- Absolute dedication. According to the simple calculation above and our reference material at an hour a day it takes about 40 years to get to a real level of mastery of a particular skill. This means that you absolutely cannot afford to miss time or get distracted. Consistency is king. This has gotten easier for me over time as I have gotten to see the fruits of my labor. Things that I have diligently worked on over the course of several years have become easier and my skill level greatly improved. This has provided me with the positive feedback necessary to look past early failure in the path to the mastery of new skills.
- Think big picture and portfolio. I have a relatively small portfolio of things I am dedicated to mastering over the next 40 years that is centered on my personal goals with an eye to where I want to be in the long term. Once again mastering the harmonica may be something you want to achieve because of the joy it brings to friends and family on the holidays. Just recognize that every choice to do something is also an explicit choice not to do many other things. Make sure you are making those decisions based on real and long-term value and that they knit together to form a portfolio that will help you achieve your larger goals and objectives.
- Write things down. I have taken the time to explicitly name the things I am trying to master. It sounds cheesy but I have a real (and short) list of things I’m trying to master. This helps you keep things realistic. You simply cannot master 50 things. There is simply not enough time and in the end you are choosing mediocrity and dooming yourself to be disappointed if you are shooting for mastery across too many areas. Again, please don’t take this as a slight towards being well rounded. I’m simply saying you should make an explicit choice to be well rounded over specific skill mastery. Don’t just let it happen because you can’t stay focused on any one thing.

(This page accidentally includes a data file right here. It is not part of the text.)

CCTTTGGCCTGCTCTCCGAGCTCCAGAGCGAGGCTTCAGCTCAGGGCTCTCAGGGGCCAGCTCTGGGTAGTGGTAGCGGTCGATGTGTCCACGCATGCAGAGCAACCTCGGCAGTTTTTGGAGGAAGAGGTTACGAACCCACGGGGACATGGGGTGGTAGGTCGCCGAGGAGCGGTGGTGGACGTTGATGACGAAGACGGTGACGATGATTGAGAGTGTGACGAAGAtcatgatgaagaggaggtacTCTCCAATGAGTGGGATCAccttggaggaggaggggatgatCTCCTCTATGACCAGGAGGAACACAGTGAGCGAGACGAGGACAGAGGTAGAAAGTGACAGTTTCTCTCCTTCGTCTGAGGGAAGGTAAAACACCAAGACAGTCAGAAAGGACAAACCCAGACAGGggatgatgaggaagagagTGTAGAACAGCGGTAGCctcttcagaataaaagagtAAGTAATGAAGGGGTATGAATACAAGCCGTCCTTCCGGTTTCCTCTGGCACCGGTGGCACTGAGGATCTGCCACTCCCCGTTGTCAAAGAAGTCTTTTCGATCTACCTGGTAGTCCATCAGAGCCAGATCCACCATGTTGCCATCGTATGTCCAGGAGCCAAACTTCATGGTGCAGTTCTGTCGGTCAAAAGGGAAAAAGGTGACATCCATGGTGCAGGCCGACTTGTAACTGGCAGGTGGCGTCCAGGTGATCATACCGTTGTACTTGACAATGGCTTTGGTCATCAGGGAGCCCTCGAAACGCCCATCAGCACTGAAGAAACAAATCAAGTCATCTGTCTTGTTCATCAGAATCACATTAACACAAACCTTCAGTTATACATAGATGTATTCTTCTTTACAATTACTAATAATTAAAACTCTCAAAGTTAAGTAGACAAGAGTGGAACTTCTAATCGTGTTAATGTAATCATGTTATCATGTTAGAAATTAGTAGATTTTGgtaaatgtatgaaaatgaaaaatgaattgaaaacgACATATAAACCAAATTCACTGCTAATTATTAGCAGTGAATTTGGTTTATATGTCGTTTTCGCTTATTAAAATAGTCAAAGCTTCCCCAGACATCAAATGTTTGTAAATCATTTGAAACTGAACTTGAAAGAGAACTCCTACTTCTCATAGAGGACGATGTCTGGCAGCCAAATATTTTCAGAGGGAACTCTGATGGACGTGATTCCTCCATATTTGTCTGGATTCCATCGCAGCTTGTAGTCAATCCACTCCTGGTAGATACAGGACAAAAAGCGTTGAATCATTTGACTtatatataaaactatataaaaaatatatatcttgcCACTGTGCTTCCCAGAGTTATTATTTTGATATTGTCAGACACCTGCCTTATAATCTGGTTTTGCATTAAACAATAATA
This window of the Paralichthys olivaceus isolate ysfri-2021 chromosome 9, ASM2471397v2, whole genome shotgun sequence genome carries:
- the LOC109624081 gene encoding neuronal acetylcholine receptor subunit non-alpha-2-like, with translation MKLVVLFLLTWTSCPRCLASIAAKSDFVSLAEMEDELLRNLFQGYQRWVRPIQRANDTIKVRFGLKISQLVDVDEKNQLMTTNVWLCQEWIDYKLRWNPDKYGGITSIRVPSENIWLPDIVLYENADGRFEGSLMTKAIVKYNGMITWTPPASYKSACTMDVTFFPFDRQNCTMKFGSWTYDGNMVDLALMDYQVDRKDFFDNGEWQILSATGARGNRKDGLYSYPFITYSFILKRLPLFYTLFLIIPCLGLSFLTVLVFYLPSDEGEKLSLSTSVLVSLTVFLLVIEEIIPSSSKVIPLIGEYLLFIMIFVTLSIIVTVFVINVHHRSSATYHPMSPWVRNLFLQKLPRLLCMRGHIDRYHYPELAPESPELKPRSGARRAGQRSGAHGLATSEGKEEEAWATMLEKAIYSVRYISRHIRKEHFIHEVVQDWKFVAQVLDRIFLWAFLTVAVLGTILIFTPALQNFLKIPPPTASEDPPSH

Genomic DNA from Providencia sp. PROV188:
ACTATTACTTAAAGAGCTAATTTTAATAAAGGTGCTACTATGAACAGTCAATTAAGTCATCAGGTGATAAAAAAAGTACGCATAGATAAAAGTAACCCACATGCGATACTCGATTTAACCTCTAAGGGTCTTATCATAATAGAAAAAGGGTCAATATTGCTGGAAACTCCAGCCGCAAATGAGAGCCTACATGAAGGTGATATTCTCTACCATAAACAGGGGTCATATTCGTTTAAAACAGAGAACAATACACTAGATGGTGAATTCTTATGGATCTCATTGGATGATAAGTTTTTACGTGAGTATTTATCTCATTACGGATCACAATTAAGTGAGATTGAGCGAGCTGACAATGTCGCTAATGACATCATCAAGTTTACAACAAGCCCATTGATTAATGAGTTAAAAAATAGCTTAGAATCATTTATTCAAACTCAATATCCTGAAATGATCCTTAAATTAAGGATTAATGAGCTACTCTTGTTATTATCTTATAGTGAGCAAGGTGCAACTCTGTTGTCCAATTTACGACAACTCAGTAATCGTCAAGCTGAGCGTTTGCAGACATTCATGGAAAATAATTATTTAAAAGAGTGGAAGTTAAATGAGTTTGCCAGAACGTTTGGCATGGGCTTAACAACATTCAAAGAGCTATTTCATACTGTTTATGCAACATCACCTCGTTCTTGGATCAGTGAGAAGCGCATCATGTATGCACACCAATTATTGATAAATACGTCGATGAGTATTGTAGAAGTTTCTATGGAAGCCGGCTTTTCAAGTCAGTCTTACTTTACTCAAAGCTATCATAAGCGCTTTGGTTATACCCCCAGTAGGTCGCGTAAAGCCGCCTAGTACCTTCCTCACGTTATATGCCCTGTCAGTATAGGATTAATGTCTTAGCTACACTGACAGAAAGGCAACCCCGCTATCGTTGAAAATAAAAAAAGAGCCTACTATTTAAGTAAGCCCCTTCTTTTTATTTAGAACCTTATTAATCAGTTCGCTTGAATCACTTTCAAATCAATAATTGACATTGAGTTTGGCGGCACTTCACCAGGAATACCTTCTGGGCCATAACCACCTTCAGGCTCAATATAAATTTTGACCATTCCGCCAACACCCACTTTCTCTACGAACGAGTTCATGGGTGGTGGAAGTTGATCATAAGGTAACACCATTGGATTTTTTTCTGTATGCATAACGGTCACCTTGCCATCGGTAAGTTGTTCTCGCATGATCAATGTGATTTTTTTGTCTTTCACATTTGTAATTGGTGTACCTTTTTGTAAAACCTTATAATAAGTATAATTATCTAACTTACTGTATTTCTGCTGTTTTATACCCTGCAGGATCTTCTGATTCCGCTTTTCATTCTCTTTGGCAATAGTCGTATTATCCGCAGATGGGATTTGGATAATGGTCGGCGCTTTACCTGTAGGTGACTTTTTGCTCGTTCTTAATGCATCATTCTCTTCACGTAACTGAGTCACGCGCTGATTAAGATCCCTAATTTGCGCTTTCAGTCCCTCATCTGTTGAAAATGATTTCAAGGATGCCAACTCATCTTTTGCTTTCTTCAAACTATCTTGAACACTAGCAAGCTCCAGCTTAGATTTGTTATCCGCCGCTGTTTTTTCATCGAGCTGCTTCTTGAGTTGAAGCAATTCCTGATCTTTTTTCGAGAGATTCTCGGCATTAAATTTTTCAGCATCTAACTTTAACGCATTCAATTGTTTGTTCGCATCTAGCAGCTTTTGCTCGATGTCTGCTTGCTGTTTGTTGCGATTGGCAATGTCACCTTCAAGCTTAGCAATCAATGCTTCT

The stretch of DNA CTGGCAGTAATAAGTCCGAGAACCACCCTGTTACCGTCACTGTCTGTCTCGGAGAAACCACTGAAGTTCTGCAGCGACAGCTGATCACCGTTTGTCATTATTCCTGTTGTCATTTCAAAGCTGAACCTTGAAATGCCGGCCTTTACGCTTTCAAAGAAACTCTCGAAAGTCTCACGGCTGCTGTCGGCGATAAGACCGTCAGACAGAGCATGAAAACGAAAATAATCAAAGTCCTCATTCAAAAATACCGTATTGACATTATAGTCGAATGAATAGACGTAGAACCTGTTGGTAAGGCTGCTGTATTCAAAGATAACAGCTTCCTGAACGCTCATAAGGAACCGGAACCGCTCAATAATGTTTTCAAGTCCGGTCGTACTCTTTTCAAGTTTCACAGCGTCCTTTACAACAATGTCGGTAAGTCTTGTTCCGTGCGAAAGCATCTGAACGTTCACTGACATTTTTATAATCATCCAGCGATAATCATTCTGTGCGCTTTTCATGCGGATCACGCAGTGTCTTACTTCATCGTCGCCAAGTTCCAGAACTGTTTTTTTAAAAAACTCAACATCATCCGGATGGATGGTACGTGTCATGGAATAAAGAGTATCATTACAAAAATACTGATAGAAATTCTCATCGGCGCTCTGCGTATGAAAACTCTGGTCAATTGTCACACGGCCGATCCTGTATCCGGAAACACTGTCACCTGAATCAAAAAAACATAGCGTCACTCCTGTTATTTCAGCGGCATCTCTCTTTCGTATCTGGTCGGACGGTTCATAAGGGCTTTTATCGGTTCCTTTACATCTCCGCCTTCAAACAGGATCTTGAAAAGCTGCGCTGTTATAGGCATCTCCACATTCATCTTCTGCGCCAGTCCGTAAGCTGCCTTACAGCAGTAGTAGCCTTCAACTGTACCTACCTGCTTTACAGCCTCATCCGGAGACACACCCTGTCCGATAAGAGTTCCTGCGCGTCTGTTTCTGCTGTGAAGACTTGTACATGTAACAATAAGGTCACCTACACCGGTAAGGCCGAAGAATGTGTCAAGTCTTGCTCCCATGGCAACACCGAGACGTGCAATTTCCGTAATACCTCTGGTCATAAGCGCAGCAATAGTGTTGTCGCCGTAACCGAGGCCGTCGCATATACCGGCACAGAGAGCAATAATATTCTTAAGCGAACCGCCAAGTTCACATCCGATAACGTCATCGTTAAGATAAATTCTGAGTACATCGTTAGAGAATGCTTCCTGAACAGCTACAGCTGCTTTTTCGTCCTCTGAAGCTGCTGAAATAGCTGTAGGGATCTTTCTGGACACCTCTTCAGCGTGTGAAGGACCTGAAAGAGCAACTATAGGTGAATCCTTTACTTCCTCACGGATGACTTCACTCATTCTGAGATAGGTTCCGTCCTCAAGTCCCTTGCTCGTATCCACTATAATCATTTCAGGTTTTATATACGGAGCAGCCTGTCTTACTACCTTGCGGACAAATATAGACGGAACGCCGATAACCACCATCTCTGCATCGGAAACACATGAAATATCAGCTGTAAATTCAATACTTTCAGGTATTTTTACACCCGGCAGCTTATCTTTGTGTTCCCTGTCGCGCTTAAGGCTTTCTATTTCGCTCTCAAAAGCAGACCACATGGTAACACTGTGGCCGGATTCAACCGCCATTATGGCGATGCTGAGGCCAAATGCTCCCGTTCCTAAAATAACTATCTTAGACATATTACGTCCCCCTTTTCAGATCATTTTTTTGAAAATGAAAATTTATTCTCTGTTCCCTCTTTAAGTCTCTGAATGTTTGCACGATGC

In conclusion I think the factors above are part of an approach that can help you successfully master specific skills, however I also think it pays to be realistic. Choose things that make sense given your understanding of your talents, the complexity of the skill set and their relative value to you. On the first point I say that recognizing personal limitations is difficult and requires some real soul searching at times. I also think you should be realistic about how complex the skill building effort you are attempting is and set your expectation of the 10,000 hour rule accordingly. The difference between the actual time to a relative level of mastery of something like golf or chess is probably different than something like horseshoes or hopscotch. Finally, I can’t say enough about how important it is to be focused on things that really matter to you both now and in the long term. As I’ve gotten older I’ve really begun to recognize just how valuable time really is and wish I could have back the many hours I dedicated to Sonic the Hedgehog and Solitaire. Maybe if I’d spent that time working on playing the piano like my mom wanted I’d be able to carry off Jingle Bells at the holiday party this year. On second thought maybe Sonic the Hedgehog wasn’t such a bad choice.